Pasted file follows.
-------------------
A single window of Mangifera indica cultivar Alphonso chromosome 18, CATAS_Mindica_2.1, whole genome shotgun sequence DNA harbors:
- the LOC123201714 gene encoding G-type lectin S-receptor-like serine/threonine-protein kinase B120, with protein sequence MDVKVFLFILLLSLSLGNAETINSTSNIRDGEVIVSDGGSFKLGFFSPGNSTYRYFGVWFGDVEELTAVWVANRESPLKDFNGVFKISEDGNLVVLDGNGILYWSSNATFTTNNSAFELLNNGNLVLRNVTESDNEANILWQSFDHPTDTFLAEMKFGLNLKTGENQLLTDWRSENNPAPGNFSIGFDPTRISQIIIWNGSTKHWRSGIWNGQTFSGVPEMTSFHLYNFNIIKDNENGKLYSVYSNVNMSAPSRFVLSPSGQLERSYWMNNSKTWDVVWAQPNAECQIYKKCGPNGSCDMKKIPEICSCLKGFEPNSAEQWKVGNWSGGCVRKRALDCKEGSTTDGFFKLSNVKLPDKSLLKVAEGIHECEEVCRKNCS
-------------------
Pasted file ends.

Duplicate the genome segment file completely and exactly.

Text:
A single window of Mangifera indica cultivar Alphonso chromosome 18, CATAS_Mindica_2.1, whole genome shotgun sequence DNA harbors:
- the LOC123201714 gene encoding G-type lectin S-receptor-like serine/threonine-protein kinase B120, with protein sequence MDVKVFLFILLLSLSLGNAETINSTSNIRDGEVIVSDGGSFKLGFFSPGNSTYRYFGVWFGDVEELTAVWVANRESPLKDFNGVFKISEDGNLVVLDGNGILYWSSNATFTTNNSAFELLNNGNLVLRNVTESDNEANILWQSFDHPTDTFLAEMKFGLNLKTGENQLLTDWRSENNPAPGNFSIGFDPTRISQIIIWNGSTKHWRSGIWNGQTFSGVPEMTSFHLYNFNIIKDNENGKLYSVYSNVNMSAPSRFVLSPSGQLERSYWMNNSKTWDVVWAQPNAECQIYKKCGPNGSCDMKKIPEICSCLKGFEPNSAEQWKVGNWSGGCVRKRALDCKEGSTTDGFFKLSNVKLPDKSLLKVAEGIHECEEVCRKNCS